Failure Is an Option

Set a (realistic) example

Teach them to delay gratification.
Whether it's candy before dinner or skipping schoolwork to go to the playground, kids want what they want when they want it. But encouraging a child to wait helps him develop self-control, a skill he'll rely on throughout his life.

In a landmark experiment that began in 1968 and is still ongoing, Walter Mischel, Ph.D., a psychology professor at Columbia University, left a group of 4-year-olds alone in a room with a bell, three marshmallows, and a choice: If they rang the bell, he would come back and they could get one marshmallow. But if they waited for him to return on his own, they would get two marshmallows. Some kids rang the bell in seconds, while others sweated out a full 20 minutes. Dr. Mischel then followed hundreds of these preschoolers into adulthood. Those who were able to wait went on to attend better colleges and became more adept at coping with frustration and stress. The kids who couldn't were more likely to become bullies and have drug problems in adulthood. The findings underscore the fact that if a child can control his impulses -- and keep his eyes on the prize -- he'll be better able to handle all sorts of challenges.

To nurture self-control, Dr. Kindlon recommends establishing house rules -- such as "You must hang your coat in the closet as soon as you take it off" -- and enforcing them without exceptions. Once a child learns that these rules aren't negotiable, he'll more easily accept that it's homework first and TV second or that his room must be cleaned up before a playdate. And soon enough doing these things will become a habit.

Be a good role model.
Your child watches you like a hawk, so it's important to handle your own disappointments with grace. If you panic every time you misplace your cell phone or curse when you stain a shirt, you're not demonstrating healthy coping skills. When Debby Clarke, of Colorado Springs, didn't receive a medal for finishing a 10K road race, her daughters -- who get trophies just for participating on sports teams -- expected her to be let down. "I told them I felt great because I ran my best and had fun, and that's what matters most," Clarke says.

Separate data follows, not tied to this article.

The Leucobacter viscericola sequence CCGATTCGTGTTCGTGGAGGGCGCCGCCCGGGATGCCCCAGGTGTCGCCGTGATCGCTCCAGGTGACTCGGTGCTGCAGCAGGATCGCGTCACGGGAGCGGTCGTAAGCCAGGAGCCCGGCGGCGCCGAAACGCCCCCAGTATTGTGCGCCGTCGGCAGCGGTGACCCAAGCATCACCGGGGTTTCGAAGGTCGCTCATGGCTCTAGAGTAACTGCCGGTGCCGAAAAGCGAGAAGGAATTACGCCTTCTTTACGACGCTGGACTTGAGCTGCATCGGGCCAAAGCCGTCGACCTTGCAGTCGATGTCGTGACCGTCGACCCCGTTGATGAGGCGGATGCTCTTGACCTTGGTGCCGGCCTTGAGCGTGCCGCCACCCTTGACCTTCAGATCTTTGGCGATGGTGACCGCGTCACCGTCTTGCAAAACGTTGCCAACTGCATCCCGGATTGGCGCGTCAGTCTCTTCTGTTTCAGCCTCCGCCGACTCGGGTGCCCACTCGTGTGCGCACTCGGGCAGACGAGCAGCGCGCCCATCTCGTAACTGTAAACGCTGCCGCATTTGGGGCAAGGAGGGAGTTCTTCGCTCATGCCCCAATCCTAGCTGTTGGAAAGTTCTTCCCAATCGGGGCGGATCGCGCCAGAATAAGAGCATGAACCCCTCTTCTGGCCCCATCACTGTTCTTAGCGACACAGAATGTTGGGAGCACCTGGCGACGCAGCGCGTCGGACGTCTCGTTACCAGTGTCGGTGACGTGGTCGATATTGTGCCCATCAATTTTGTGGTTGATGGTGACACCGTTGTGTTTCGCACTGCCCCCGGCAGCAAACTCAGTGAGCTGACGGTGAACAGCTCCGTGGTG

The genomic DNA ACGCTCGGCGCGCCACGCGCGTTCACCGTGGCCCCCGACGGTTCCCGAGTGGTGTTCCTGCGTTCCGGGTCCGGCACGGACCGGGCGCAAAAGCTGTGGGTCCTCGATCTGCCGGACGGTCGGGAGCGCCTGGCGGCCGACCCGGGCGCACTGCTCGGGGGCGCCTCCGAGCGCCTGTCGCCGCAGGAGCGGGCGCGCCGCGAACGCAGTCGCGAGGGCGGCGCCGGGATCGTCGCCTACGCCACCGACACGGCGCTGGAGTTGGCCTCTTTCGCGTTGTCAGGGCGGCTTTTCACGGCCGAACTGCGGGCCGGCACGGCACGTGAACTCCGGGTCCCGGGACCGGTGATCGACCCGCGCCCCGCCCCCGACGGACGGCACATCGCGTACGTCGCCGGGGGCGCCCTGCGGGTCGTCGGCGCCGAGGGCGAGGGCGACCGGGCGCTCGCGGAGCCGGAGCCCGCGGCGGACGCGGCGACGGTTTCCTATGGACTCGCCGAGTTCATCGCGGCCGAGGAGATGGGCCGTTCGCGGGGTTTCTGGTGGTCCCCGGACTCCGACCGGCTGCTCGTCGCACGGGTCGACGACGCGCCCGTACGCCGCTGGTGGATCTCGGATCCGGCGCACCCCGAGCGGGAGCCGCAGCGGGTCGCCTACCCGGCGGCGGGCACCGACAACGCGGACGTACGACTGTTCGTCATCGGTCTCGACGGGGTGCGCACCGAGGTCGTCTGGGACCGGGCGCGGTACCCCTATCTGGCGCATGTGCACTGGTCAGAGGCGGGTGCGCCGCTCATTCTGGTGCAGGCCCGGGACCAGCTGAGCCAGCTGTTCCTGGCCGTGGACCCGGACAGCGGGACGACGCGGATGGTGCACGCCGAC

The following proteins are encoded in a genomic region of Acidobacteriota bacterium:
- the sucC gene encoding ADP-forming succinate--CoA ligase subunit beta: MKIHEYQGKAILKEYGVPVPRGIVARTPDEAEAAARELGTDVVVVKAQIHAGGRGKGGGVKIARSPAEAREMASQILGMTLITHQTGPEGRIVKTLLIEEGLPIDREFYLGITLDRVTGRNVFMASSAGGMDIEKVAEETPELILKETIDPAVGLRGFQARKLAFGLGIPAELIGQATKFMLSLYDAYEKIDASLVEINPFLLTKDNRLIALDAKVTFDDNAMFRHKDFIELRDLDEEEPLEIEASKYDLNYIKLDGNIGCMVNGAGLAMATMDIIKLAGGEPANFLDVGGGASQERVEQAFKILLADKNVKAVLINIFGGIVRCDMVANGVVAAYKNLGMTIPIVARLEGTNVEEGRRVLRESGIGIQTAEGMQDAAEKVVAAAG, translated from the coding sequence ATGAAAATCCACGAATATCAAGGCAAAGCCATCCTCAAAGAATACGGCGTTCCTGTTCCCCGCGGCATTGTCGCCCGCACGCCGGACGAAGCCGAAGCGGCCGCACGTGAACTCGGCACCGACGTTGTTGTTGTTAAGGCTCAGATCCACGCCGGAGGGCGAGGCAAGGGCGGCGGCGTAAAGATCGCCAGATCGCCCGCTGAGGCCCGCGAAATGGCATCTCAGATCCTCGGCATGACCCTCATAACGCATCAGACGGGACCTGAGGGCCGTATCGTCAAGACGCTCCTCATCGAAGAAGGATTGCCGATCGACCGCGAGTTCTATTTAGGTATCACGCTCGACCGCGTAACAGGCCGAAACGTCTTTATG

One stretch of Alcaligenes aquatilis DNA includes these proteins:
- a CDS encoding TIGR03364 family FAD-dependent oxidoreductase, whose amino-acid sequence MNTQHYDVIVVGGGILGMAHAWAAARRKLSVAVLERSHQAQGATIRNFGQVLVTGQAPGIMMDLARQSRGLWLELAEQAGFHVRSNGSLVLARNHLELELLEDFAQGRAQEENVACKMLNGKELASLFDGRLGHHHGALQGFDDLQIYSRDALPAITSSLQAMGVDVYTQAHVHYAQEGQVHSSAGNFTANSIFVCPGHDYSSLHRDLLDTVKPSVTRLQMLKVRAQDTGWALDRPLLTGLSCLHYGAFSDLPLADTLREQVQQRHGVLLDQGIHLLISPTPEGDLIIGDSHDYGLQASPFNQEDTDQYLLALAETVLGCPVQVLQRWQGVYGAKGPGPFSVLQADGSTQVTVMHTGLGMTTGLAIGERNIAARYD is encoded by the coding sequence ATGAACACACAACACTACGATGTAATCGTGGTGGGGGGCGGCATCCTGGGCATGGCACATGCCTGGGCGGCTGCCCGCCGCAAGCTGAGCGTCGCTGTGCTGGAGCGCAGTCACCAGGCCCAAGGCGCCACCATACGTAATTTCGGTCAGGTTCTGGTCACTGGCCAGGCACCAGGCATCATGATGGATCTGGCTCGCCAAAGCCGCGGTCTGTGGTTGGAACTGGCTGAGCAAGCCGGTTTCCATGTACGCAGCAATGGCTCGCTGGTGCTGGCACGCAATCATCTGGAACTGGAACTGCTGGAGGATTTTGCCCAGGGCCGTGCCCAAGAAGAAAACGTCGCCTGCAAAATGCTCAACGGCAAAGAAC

Use phrases that will help your child cope with his own shortcomings, such as, "I'll try harder next time" or "I've done it once; I can do it again." And take responsibility when you goof ("I'm sorry I forgot to bring your bathing suit. Silly Mommy.") This shows that adults make mistakes too -- and own up to them.

Manage expectations.
Kids fail tests, strike out, and forget their lines. Picnics get canceled when it rains. Stores run out of popular dolls. You can't prevent these things from happening, but you can reduce your child's distress by keeping her anticipation within reason. Stacey Cermak, of Montclair, New Jersey, discovered this when her 5-year-old daughter, Eliska, had her first sleepover. They spent the whole week looking through cookie recipes to decide what to bake, selecting toys, and arranging mattresses. When the friend backed out at the last minute, Eliska fell apart. "I realized how much I had fed into her expectations," says Cermak.

Rather than talking about exciting plans as guarantees, treat them as mere possibilities. Then if things don't work out in the end, you've cushioned the blow -- and reinforced the lesson that minor disappointments are a part of life.

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